Detecting Future Earthquakes 

We had a full day at Versailles. Eliot’s photos of the gardens are below. We love going there because we are currently watching “Versailles,” the Netflix series, and we wanted to see where all of the hanky-panky took place. Watch it at your own risk. The upside is that you do learn a lot of French history. My friend Bob follows the series by Googling names and places discussed in the script. He said it’s a fascinating way to learn what was happening in France at the time.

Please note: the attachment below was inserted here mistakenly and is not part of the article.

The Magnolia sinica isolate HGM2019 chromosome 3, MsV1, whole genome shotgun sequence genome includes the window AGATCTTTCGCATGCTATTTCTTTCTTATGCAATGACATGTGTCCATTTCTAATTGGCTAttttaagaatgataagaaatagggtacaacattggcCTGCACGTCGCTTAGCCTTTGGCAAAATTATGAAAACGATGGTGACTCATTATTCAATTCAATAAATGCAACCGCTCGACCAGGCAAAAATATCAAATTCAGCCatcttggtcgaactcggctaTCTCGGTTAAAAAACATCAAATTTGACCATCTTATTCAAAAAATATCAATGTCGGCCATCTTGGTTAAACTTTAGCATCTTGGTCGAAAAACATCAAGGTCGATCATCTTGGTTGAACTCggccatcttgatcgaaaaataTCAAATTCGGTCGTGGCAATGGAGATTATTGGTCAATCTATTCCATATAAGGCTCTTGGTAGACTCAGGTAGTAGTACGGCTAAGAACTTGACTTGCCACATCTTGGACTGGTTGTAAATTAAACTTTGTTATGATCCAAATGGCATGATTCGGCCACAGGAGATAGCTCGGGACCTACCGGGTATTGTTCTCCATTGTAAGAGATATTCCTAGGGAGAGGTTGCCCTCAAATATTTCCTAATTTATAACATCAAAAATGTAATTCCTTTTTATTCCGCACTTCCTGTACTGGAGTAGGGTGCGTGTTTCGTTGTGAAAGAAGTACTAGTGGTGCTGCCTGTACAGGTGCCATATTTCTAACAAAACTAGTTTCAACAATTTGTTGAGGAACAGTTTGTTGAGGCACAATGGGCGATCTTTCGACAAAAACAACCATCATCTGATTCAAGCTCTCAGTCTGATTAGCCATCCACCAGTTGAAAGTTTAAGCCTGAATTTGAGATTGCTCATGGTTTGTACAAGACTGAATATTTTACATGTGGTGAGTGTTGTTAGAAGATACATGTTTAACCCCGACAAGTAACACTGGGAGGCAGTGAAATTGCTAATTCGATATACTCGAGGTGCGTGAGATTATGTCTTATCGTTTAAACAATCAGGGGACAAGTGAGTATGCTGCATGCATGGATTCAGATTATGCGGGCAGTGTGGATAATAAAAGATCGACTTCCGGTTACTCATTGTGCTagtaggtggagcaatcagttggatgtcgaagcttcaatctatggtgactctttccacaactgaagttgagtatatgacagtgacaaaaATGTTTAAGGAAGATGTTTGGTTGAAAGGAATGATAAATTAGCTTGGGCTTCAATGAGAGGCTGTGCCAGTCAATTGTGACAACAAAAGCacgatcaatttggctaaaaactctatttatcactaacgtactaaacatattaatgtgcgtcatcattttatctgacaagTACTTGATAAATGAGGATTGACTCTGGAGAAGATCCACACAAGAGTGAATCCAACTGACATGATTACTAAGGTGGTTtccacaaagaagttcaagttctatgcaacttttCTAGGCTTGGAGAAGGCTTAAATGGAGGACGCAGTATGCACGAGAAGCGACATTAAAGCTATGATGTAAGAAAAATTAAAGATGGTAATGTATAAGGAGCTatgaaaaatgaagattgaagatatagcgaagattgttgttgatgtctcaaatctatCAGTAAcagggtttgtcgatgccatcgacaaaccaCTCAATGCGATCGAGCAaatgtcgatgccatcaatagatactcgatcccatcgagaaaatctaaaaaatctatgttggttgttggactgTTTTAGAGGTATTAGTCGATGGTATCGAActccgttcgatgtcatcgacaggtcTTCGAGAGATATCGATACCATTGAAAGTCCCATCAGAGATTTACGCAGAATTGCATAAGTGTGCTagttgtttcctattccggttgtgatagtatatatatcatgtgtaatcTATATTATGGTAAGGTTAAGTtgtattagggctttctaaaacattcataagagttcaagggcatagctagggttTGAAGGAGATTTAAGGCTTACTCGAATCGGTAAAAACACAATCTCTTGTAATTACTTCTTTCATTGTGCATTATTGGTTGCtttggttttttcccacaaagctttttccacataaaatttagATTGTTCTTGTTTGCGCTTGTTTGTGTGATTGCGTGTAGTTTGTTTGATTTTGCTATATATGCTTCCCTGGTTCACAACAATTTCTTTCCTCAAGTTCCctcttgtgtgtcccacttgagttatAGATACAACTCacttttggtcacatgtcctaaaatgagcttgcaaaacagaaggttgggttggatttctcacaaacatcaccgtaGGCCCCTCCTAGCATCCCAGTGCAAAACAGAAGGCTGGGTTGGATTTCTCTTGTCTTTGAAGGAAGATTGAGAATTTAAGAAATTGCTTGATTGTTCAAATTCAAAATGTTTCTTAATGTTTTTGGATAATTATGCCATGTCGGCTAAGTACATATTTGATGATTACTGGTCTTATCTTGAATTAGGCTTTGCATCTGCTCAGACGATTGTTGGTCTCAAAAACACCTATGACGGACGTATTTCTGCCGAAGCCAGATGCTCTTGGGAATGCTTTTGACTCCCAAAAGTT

Meanwhile, I just learned that fiber optics, the type of cable that is providing the best  performance for data networking and telecommunications, can help detect earthquakes. 

A story in Engadget said that researchers have developed a technology “that detects seismic activity through jiggling in fiber optic lines. Laser interrogators watch for disturbances in the fiber and send information about the magnitude and direction of tremors. The system can not only detect different types of seismic waves (and thus determine the seriousness of the threat), but spot very minor or localized quakes that might otherwise go unnoticed.”  

The system is currently being tested in a three-mile loop around Stanford University. This is developing news, so I will be looking for more stories to update you all the time. 

Onto Versailles. Photos by: Eliot Hess 


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